Cost of Education

By the time parents send kids off to college, they will have already spent an average of $44,400 on education, according to CNN Money. With the skyrocketing costs of both higher education and education in general, many families are left with few options when tuition bills come. Some students are saddled with mountains of debt before they even enter the workforce, and many parents are faced with remortgaging their houses or delaying retirement to get their kids through school. However, more and more people are turning to crowdfunding as an alternative to these extreme options. It allows a community to come together to help out its own and to invest in an educated future generation.

  1. College Tuition

    College Tuition is often the biggest hurdle for families struggling to put kids through college. It has skyrocketed in recent years for both public and private universities, and the class of 2015 actually set a record for the highest average student loan debt—ever. We've broken down the costs for you.

  2. Room and board

    Room and board are often among the most intimidating expenses for college students, coming in at less than or roughly equal to tuition, depending on the school. Many students live in on-campus student housing their first year, and at some schools, students stay in the dorms for all four years. While this is often more expensive than off-campus housing, at least students know what to expect. Living expenses vary widely based on the housing market in a geographical area.

    • The average cost of room and board is $8,887 at a public university's campus dorms and $10,089 at a private university's, reports My College Guide.
    • The Department of Numbers reports that the average rent in the U.S. is $905 per month, but that figure isn't representative of what a collegiate can expect to pay for off-campus housing. Rent varies widely by location and individual apartment or house available.
    • Paying for your own groceries, like rent, varies widely by geographic area and lifestyle, but will likely cost at least $150 per month.Lorem Ipsum Dolor
  3. Studying Abroad

    Studying abroad can be one of the most rewarding opportunities for a college student. Many young people travel extensively for the first time when they go abroad, and the experience of immersing oneself in a new culture can give students a new outlook and help them gain valuable language skills. However, a major concern for many families is the program's price.

    • The cost of studying abroad varies so widely between school-sponsored programs and private ones, as well as by geographic location, that an easy number is hard to find. According to the Institute of International Education, the average cost of studying abroad from 2013-2014 was $17,875, but students could wind up spending much more or less than that depending on the program and country they choose.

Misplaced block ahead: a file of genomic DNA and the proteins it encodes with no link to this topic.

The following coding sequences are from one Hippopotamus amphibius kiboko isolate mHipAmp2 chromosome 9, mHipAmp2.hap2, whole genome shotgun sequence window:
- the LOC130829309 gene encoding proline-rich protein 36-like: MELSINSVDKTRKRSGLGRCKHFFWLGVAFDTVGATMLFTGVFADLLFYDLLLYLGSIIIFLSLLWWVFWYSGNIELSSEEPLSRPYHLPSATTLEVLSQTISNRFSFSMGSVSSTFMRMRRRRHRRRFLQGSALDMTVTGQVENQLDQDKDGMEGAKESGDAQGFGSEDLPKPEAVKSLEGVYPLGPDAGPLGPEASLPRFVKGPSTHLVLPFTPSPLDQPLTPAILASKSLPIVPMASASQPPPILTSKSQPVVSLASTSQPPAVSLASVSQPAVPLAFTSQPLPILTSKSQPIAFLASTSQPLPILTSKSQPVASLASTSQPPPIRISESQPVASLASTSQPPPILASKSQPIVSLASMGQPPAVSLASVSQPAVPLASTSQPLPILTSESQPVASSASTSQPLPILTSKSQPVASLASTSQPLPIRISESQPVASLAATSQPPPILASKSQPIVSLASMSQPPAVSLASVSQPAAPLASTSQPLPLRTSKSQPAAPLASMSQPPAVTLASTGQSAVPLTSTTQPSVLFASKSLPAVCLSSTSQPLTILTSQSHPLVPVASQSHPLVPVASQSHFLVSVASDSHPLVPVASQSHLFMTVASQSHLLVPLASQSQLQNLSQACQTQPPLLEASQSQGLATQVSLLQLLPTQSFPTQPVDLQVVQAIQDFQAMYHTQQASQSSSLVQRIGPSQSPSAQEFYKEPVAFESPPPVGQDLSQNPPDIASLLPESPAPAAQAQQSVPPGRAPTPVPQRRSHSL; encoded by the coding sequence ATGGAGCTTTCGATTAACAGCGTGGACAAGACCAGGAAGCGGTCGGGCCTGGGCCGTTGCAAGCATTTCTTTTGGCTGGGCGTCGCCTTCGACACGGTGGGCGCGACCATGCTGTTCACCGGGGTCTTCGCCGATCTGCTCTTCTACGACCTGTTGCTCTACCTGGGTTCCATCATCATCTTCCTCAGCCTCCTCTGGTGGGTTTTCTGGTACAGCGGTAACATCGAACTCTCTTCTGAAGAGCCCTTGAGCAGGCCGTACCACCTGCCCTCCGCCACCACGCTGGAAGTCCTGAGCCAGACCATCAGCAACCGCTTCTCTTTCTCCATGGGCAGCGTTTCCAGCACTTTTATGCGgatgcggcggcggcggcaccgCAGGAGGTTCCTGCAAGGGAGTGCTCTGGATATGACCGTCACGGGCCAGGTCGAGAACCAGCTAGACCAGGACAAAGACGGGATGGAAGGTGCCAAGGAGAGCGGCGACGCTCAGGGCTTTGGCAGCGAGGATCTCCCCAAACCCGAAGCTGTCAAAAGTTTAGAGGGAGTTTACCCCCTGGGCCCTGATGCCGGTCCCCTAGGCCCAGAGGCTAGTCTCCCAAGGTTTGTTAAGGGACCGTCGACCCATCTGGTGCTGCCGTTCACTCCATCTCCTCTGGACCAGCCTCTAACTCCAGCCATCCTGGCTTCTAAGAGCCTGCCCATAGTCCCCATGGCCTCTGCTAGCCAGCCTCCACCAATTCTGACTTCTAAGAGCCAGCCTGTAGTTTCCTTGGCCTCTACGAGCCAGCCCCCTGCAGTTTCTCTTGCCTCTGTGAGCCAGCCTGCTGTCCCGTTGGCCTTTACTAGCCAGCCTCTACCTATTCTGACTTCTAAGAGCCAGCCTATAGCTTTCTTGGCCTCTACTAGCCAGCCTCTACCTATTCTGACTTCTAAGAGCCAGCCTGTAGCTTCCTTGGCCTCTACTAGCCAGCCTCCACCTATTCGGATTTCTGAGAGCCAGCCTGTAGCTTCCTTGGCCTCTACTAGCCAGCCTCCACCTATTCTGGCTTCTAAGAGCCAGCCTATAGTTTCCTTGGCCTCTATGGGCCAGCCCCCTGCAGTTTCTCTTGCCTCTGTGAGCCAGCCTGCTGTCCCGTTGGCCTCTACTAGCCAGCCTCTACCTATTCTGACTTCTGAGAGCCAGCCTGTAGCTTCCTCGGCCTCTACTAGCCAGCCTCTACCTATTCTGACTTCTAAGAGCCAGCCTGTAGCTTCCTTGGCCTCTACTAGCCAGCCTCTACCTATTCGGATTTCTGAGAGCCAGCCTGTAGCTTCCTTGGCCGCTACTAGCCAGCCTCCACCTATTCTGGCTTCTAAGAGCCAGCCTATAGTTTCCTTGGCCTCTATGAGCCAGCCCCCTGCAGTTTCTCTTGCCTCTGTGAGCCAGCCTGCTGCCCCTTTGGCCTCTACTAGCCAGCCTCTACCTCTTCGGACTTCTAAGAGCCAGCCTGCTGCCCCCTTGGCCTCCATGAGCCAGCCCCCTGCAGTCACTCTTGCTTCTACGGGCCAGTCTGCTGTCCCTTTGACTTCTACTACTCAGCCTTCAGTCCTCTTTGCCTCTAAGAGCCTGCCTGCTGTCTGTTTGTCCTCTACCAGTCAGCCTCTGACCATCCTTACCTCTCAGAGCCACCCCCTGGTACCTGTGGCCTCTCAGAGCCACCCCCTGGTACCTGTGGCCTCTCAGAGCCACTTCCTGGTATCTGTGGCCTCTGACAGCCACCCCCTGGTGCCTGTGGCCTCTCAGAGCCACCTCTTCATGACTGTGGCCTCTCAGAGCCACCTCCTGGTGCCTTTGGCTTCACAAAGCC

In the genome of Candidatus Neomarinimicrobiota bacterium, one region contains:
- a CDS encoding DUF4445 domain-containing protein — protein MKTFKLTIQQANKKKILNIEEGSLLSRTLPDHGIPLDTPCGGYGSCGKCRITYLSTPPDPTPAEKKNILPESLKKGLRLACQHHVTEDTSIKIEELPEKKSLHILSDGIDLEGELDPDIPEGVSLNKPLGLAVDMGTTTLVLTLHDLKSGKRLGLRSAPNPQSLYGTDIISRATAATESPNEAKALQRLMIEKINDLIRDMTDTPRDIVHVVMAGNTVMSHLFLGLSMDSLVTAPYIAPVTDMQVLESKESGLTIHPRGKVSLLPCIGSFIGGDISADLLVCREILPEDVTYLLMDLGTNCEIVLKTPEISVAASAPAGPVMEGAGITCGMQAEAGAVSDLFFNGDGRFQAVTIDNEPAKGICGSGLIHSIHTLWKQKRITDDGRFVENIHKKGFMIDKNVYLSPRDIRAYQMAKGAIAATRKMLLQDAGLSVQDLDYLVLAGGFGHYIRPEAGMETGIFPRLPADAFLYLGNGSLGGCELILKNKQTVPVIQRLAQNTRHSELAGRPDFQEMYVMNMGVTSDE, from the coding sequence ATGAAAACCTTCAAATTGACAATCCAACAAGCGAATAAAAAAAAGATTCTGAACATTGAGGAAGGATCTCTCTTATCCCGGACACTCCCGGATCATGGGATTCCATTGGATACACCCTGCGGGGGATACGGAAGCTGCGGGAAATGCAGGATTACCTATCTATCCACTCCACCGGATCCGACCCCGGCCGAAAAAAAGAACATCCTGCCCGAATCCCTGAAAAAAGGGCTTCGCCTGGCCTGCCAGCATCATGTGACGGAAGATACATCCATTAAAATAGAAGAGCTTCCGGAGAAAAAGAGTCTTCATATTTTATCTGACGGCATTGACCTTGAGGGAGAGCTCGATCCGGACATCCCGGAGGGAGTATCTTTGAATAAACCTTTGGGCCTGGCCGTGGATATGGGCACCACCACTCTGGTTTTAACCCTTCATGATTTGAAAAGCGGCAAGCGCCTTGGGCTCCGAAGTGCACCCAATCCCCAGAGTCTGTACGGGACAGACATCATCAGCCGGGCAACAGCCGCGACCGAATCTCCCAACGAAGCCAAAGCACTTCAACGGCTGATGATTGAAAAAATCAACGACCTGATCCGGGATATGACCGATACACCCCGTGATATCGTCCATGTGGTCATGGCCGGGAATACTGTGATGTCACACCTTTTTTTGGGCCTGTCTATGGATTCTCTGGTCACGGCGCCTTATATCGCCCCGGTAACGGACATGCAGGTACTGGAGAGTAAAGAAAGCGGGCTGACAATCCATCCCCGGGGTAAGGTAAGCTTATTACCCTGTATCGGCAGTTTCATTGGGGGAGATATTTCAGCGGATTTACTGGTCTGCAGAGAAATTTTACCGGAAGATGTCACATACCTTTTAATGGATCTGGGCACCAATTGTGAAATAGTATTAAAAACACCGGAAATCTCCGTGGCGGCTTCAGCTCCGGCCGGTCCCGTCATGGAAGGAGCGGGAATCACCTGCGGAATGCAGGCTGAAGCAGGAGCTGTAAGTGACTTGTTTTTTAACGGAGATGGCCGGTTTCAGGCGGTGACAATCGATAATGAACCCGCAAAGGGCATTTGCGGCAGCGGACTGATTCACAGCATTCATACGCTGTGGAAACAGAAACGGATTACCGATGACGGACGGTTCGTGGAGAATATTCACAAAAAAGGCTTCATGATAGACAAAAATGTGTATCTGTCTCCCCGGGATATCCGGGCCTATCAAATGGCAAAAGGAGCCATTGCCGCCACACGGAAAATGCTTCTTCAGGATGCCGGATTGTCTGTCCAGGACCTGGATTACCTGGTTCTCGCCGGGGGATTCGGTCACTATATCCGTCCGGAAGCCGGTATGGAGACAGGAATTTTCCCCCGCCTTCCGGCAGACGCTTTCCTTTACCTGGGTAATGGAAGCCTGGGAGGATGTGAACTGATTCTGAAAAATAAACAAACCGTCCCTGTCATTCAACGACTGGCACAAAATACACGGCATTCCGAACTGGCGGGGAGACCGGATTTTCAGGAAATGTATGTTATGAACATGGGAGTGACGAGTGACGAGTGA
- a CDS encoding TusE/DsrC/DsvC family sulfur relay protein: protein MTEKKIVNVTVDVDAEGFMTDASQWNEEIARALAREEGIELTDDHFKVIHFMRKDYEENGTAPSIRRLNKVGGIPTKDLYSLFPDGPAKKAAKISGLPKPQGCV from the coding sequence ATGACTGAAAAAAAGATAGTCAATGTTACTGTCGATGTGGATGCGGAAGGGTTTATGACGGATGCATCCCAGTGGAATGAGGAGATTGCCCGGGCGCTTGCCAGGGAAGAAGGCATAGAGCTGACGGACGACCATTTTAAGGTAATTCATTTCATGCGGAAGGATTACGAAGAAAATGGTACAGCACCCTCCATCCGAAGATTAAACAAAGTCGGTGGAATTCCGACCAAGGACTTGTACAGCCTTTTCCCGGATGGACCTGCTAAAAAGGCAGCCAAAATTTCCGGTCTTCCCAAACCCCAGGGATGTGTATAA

• Be sure to factor in the cost of taking weekend trips or traveling after your program ends. These estimates will also depend on the exchange rate and cost of living.
    • Make sure to budget the costs of airfare and various bus, taxi, and train expenses. Look for shuttles or special student deals that pick you up at the airport.
  4. Finally, the Silent Killer: Textbooks

    Textbook companies often charge exorbitant sums because they know that most students have no choice but to buy the books their professors assign. That being said, savvy shoppers can find exceptions in some cases. Looking online, renting, or scouring used book stores can save you a lot of money, but it's still a good idea to set aside a generous budget just in case.

    • The College Board estimates that the average cost of textbooks sets an undergraduate back an astounding $1,200 per year.
    • Laptop Magazine determined that the average cost of a PC laptop is $484, but students majoring in subjects such as film or graphic design may need a more sophisticated (and pricey!) machine.
    • Make sure to leave room in your budget for general school supplies as well as miscellaneous costs that arise throughout the semester. Whether you need to purchase lab equipment, art supplies, transportation to special exhibits, or pay for printing, remember that academic expenses aren't always limited to books.

Crowdfunding Your Education

While some of these numbers are panic-inducing, remember that there are many ways to ease the financial burden of college. From scholarships to work study opportunities to crowdfunding campaigns, higher education shouldn't bankrupt your family. If you need help paying for college, launch a free fundraising campaign today.